I do want to say something about St. Augustine, and the Fathers more broadly, however. Although it is true that, as Fr. Seraphim Rose said, St. Augustine emphasized certain things too much (in terms of the powerlessness of the human will), we should not, as St. Photios says, reveal the sins of our Fathers. It is not clear to me, actually, that St. Augustine ever departed from Orthodox teaching, but rather that there are definite ambiguities in his works that can be interpreted in a manner that is not Orthodox. As St. Athanasius writes, the Fathers are inspired by the Holy Spirit, so that they are preserved from error (read his defense of St. Dionysius for St. Athanasius's view of error in the Holy Fathers).

You might rightly say that the Fathers were not always Fathers, and that there are examples of the Fathers changing their mind based on correction, but note that on the whole, they are always seeking and tending towards the truth. And indeed we should never consider ourselves worthy to correct them. If we are told of one of their teachings, it should be received as the words of God Himself, and if we find we misinterpreted it, or that the teaching seems unlike that of the other Fathers, we should be silent, and perhaps acknowledge the possibility of our misunderstanding even when it seems apparently false. This may sound strange, but we should treat the Fathers as infallible since who will set himself above the giants and rulers of the heavens? This is a pious disposition, in my mind. Too often do we glibly say "the Fathers are not infallible," with one breath, then go on to say whatever thoughts or reasonings issue forth from our sullied minds.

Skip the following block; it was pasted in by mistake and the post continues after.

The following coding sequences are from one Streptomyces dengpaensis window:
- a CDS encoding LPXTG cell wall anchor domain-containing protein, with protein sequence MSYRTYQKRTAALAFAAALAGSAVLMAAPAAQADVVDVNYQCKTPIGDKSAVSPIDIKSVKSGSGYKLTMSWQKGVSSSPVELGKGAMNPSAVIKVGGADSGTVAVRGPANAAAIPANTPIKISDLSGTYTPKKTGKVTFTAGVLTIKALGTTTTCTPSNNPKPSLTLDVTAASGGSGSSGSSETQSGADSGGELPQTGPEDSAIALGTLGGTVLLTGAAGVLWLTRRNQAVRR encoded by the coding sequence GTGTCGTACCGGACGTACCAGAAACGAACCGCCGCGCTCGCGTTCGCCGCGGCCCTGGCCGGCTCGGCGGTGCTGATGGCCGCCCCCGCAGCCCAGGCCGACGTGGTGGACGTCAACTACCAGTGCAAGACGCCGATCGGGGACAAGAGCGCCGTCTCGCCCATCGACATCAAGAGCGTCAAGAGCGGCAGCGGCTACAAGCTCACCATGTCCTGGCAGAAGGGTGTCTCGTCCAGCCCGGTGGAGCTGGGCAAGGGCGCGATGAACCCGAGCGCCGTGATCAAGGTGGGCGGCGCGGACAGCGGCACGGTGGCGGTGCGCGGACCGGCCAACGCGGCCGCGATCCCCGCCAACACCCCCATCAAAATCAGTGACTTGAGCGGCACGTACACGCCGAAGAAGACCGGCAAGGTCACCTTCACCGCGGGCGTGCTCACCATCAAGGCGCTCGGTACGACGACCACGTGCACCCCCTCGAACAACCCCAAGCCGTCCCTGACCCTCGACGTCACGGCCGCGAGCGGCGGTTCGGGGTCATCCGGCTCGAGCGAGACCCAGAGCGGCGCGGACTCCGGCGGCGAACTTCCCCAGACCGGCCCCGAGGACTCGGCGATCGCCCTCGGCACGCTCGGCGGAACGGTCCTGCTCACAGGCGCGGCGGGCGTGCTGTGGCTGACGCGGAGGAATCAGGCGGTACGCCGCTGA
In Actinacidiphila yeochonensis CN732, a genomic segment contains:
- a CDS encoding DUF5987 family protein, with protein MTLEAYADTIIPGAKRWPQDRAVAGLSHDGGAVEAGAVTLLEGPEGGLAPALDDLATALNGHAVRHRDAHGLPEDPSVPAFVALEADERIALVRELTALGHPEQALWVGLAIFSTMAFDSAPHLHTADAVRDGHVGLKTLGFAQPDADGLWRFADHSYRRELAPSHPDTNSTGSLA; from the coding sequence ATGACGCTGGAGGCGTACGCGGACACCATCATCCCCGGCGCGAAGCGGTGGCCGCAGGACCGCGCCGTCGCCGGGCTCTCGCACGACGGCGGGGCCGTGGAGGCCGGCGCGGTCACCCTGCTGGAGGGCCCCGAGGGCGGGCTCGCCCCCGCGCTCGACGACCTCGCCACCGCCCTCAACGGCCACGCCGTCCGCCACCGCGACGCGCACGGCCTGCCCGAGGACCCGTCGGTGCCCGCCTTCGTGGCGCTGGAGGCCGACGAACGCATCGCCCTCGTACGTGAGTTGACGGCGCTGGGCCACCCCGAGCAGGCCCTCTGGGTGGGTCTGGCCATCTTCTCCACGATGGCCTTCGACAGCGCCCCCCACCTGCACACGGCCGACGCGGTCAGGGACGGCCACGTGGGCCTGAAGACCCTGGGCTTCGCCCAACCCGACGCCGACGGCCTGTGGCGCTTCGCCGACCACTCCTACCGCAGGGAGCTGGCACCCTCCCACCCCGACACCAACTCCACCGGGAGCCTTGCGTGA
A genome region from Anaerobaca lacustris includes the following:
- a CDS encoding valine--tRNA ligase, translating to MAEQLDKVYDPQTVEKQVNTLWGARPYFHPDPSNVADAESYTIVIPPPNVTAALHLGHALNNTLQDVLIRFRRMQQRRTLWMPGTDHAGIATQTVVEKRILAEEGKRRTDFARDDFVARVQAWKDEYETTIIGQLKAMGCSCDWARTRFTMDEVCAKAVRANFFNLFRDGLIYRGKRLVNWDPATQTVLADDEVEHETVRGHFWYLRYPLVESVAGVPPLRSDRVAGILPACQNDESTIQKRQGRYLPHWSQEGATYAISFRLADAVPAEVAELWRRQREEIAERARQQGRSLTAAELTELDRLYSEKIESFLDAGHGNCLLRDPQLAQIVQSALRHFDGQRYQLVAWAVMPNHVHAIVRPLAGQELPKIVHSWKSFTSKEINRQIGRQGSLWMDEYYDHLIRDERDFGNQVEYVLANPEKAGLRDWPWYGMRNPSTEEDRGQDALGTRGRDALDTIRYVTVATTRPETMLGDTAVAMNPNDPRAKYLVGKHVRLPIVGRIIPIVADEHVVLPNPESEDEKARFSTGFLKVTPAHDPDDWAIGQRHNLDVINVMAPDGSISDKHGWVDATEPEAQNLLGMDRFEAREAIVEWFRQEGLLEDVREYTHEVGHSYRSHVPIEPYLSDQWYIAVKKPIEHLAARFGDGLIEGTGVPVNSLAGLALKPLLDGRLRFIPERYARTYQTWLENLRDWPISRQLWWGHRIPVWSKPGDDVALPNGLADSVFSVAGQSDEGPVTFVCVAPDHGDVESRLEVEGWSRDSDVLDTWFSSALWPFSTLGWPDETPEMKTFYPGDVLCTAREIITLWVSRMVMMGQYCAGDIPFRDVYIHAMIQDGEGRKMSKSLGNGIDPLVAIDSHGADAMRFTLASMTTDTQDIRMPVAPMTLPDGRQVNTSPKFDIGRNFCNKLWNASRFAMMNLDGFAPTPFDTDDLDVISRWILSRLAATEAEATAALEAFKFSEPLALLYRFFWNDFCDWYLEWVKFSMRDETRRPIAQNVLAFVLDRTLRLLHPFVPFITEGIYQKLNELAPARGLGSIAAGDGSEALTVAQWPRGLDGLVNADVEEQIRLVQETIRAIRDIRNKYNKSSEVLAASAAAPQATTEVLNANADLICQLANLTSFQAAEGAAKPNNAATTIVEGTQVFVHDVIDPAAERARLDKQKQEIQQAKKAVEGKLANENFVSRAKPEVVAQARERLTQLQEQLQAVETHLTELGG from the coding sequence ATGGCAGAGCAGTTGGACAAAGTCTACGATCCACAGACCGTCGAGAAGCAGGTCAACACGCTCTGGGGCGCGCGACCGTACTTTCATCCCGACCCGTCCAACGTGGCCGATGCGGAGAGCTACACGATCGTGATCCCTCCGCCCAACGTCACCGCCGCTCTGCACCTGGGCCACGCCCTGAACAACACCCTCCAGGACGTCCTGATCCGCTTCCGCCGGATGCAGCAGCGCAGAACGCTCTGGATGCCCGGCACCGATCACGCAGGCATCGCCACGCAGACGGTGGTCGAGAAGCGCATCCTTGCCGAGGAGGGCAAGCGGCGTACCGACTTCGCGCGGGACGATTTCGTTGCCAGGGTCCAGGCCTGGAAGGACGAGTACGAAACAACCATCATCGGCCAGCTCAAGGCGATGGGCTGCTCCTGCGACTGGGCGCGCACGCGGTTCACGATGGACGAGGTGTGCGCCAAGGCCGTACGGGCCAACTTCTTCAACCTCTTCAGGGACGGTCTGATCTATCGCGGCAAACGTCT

For a good summary on how the Fathers regard alleged errors in other Fathers (basically they read them as not errors usually), see “Patristic Hermeneutics.” Most of the quotes are in Greek, which is dumb, but the summaries are useful.
 
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Penitent

Woodpecker
Orthodox
Thank you all for being gracious. It looks like we can come to some reasonable conclusions here if we put our heads together.
there are examples of the Fathers changing their mind based on correction, but note that on the whole, they are always seeking and tending towards the truth.
Precisely. This is a point that Abbot Tryphon emphasizes in his teaching. He even admits that there were some things that he didn't agree with in Orthodoxy when he converted, but he resolved to keep him mouth shut in such cases. Over time God works on us and changes our hearts and minds.
I did additionally find his defense of two formerly gay men (who were once in a "relationship) living together celibately very odd as well, and his claim that ecumenism isn't a problem anymore